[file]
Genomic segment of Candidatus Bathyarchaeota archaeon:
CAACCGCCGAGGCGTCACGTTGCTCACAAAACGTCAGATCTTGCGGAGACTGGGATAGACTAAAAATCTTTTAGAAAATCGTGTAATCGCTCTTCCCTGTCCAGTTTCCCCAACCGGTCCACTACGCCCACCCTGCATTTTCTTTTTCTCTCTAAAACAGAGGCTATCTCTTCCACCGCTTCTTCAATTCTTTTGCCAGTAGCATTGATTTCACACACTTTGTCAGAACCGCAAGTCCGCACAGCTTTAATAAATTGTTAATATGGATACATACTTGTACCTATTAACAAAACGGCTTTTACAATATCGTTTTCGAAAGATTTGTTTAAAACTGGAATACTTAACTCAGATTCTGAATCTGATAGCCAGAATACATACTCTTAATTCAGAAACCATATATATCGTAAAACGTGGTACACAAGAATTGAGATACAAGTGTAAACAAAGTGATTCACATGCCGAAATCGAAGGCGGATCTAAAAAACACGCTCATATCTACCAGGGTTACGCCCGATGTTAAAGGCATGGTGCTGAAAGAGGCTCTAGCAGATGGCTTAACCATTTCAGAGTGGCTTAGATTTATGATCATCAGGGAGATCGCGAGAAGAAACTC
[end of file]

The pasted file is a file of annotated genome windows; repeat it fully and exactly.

Genomic segment of Candidatus Bathyarchaeota archaeon:
CAACCGCCGAGGCGTCACGTTGCTCACAAAACGTCAGATCTTGCGGAGACTGGGATAGACTAAAAATCTTTTAGAAAATCGTGTAATCGCTCTTCCCTGTCCAGTTTCCCCAACCGGTCCACTACGCCCACCCTGCATTTTCTTTTTCTCTCTAAAACAGAGGCTATCTCTTCCACCGCTTCTTCAATTCTTTTGCCAGTAGCATTGATTTCACACACTTTGTCAGAACCGCAAGTCCGCACAGCTTTAATAAATTGTTAATATGGATACATACTTGTACCTATTAACAAAACGGCTTTTACAATATCGTTTTCGAAAGATTTGTTTAAAACTGGAATACTTAACTCAGATTCTGAATCTGATAGCCAGAATACATACTCTTAATTCAGAAACCATATATATCGTAAAACGTGGTACACAAGAATTGAGATACAAGTGTAAACAAAGTGATTCACATGCCGAAATCGAAGGCGGATCTAAAAAACACGCTCATATCTACCAGGGTTACGCCCGATGTTAAAGGCATGGTGCTGAAAGAGGCTCTAGCAGATGGCTTAACCATTTCAGAGTGGCTTAGATTTATGATCATCAGGGAGATCGCGAGAAGAAACTC